Marriage can be good for your health, with benefits that include a reduced risk of cardiovascular disease, heart attack and a longer life. New research suggests that married people who have heart attacks are more likely to survive and spend fewer days in the hospital immediately after.
About half the deaths from heart and vascular disease in the U.S. could be prevented, says a recent study. All it takes is eliminating five preventable risk factors. Learn how to protect yourself.
Cholesterol is hot in the news ever since a top nutrition advisory committee stated that people no longer need to be concerned about eating foods high in cholesterol earlier this year. This guideline caused confusion as people wondered: Is checking my cholesterol still important? Do I need to change my diet? Do my numbers matter? … Read More
If you’re a middle-aged woman who didn’t get to the gym every day last week, here’s some good news. Moderate physical activity (including walking and doing housework) may be enough to keep your heart and blood vessels healthy, according to a recent study. As part of The Million Women Study in the United Kingdom, 1.1 … Read More
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A new study finds that running just a few minutes each day may significantly decrease your risk for heart disease. And you don’t have to run very far or very fast to improve your heart health. The researchers concluded that running even 5 to 10 minutes each day is good. It “is associated with markedly reduced risks … Read More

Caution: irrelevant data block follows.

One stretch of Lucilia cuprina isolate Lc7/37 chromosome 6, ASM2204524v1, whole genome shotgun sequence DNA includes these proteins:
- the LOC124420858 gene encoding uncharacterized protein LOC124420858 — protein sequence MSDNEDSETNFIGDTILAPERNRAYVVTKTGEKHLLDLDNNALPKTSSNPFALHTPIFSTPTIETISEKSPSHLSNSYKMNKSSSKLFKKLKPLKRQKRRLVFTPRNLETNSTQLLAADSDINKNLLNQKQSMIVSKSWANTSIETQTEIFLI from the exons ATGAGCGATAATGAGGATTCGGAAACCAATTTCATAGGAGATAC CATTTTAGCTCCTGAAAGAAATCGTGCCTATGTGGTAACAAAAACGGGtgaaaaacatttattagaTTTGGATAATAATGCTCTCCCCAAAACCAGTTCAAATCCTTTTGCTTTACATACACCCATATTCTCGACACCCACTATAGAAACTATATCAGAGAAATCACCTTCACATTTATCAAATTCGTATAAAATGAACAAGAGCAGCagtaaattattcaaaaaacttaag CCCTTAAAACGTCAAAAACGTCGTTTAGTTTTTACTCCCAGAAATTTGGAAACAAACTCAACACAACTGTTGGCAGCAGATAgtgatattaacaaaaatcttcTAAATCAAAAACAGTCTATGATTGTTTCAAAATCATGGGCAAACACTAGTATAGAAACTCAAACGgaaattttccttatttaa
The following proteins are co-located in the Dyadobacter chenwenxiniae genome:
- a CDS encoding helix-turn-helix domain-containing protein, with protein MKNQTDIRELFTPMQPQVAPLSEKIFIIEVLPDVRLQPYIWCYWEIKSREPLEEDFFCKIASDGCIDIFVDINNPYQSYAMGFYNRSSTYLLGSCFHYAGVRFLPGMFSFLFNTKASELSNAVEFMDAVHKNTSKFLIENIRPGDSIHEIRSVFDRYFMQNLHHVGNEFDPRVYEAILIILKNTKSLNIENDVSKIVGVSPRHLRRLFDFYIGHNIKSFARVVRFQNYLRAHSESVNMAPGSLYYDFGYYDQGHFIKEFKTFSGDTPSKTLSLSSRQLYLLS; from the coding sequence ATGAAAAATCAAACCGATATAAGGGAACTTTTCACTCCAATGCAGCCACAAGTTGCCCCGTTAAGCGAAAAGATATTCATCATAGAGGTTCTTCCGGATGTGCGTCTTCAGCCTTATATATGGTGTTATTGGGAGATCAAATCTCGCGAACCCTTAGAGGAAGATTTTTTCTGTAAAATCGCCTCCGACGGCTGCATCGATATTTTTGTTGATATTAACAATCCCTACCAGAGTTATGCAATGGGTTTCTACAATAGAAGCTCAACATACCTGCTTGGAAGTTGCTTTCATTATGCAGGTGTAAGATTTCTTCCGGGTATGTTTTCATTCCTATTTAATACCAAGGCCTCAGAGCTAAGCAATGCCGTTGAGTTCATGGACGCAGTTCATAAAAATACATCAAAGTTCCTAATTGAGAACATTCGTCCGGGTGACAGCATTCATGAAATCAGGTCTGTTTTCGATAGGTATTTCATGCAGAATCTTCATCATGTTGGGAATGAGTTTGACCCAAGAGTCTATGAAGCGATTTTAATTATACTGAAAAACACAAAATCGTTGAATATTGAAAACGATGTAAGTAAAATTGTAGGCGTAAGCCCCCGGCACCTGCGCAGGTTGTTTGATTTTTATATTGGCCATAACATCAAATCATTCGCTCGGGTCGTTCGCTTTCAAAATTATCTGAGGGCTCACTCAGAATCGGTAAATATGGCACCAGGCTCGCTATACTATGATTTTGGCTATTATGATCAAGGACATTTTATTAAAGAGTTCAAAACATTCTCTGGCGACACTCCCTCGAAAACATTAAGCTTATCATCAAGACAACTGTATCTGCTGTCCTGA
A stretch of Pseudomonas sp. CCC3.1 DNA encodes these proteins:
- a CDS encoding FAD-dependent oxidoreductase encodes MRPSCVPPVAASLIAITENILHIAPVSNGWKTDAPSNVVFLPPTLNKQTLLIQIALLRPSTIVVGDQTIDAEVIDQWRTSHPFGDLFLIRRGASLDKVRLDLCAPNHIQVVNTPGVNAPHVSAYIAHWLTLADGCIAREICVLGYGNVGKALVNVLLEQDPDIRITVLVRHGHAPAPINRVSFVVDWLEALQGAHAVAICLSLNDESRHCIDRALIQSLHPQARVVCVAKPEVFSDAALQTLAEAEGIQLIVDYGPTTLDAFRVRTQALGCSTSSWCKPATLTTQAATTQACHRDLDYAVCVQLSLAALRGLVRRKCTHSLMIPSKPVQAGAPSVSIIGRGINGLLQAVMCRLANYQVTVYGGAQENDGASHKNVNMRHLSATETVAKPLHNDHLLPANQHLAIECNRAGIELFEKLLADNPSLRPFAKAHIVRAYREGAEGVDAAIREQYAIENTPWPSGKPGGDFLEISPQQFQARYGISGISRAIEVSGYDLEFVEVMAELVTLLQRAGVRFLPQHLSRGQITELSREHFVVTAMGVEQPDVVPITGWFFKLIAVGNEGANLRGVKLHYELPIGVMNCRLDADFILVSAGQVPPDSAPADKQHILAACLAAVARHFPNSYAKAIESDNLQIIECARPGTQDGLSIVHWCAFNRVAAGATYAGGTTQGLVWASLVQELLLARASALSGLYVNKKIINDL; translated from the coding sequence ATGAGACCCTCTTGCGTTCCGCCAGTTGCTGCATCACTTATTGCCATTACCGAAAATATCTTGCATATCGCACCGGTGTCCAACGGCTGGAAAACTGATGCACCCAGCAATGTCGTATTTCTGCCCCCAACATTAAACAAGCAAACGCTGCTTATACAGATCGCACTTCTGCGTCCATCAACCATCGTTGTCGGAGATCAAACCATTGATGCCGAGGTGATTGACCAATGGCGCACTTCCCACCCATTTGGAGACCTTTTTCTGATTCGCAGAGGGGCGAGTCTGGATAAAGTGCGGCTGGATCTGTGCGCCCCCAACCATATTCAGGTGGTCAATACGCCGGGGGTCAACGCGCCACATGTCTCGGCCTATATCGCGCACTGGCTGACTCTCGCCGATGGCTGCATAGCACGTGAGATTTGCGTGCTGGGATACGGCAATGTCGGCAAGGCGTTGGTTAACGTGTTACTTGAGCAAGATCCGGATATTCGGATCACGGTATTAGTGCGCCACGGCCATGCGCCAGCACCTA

A recent study that links added sugars in the diet to heart disease is bad news for your sweet tooth. However, the new data empowers doctors and patients with solid information about how the sugars added to many foods – and especially soft drinks – take a toll on heart health. The study’s conclusion sums … Read More
Even if you do moderate exercise at the gym or at home, prolonged sitting is proving to be a risk factor for cardiovascular disease and diabetes. So says a study of post-menopausal women released this spring by the Women’s Health Initiative (WHI). Researchers blame the negative cardiometabolic effects of sitting in a chair for many … Read More
Research on meat-rich diets seems to repeatedly suggest cutting back on eating meat, but that doesn’t mean you have to eliminate it from your plate entirely. How often do you eat meat? A study on the health effects of meat-rich diets appears in the June 3 online edition of JAMA Internal Medicine. For the Adventist … Read More
A big belly may lead to big health problems. People with excessive belly fat are at greater risk of heart disease and cancer than those who carry fat in other areas of their body, says a new study. Location key factor in developing disease David Frid, MD, did not take part in the study but … Read More
Celebrate National Wear Red Day by learning about the special signs and gender-specific symptoms of heart attacks in women from a top Cleveland Clinic expert, A. Marc Gillinov, MD, as featured on NBC nightly news.